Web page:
The digestive system is like a well-oiled machine, breaking down what you consume, filtering out the waste, dispersing the nutrients and flushing out what your body does not need. Part of the work your digestive system does is send the vitamins and minerals out into the blood stream so they can go where they are needed. While vitamins and minerals are critical for your health, you can get too much of a good thing. In healthy individuals, the kidneys will generally filter out excess amounts. When someone with kidney problems is consuming hard water, there is a chance they will get too much calcium and magnesium. Learning more about these is important, especially if you are frequently exposed to hard water and you have kidney problems.
The Effects of Hypercalcemia
There are two primary minerals that are responsible for making water hard and the first is calcium. Calcium is critical for a variety of body processes, but there is a such thing as too much of this important mineral. When calcium levels are above what is considered healthy, it is diagnosed as hypercalcemia. When calcium is in the body at the right levels, it helps the body with blood clotting, muscle contraction, cell metabolism, bone health, nerve impulse transmission and cell membrane stability.
Getting adequate calcium each day is critical for general health. Men and women 19 to 50 years old should get about 1,000 milligrams daily. This amount remains the same for men ages 51 to 70, but women in this age group have to increase their intake to 1,200 milligrams daily. All people over age 71 have a recommended intake of 1,200 milligrams daily.
The kidneys work to get excess calcium out of the body, so most healthy individuals will not experience an issue with high calcium levels. However, if the kidneys are not functioning properly, calcium can build up and cause a wide range of health issues:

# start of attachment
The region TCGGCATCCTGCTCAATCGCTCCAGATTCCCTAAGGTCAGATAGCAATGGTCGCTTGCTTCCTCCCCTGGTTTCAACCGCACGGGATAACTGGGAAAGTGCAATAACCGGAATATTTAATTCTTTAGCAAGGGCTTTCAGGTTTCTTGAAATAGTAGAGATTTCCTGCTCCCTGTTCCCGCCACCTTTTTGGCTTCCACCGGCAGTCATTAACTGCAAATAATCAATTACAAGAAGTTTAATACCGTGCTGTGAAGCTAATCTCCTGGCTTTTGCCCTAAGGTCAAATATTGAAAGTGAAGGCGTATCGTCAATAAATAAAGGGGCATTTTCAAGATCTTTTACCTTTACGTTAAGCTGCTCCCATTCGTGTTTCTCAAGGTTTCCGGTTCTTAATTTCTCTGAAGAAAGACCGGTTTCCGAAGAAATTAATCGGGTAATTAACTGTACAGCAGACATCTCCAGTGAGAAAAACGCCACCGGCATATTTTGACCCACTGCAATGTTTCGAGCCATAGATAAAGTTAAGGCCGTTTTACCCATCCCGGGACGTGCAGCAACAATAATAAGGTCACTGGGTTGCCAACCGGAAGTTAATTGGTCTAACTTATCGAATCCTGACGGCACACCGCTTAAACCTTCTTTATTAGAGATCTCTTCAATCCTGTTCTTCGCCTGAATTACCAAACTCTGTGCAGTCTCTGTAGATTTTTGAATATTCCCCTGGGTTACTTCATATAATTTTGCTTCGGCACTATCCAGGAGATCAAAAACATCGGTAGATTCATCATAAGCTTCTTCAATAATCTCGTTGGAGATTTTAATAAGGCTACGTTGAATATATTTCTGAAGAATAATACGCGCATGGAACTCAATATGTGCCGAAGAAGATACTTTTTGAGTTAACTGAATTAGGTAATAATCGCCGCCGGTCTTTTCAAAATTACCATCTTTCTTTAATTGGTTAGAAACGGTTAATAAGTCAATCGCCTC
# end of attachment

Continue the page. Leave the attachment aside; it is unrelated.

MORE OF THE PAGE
- Excessive urination and thirst
- Flank pain
- Muscle weakness and twitching
- Abdominal pain
- Nausea and vomiting
- Reduced appetite
- Bone pain
- Reduced structural integrity of the bones
The Impact of Hypermagnesemia
The second mineral that makes water hard is magnesium. Your body relies on magnesium for a number of functions, but getting too much magnesium can result in a condition called hypermagnesemia. Some body functions that need magnesium include protein synthesis, blood pressure regulation, energy production, blood sugar control, healthy bone formation, overall heart health and nerve function.
The average adult between ages 19 and 30 should get approximately 400 milligrams (men) and 310 milligrams (women) per day of magnesium. Ages 31 and up for men, the amount is 420 milligrams per day and for this age group for women, the amount is 320 milligrams per day.
The kidneys work to get excess magnesium out of the body, so most healthy individuals will not experience an issue with high magnesium levels. However, if the kidneys are not functioning properly, magnesium can build up and this can cause an array of health complications.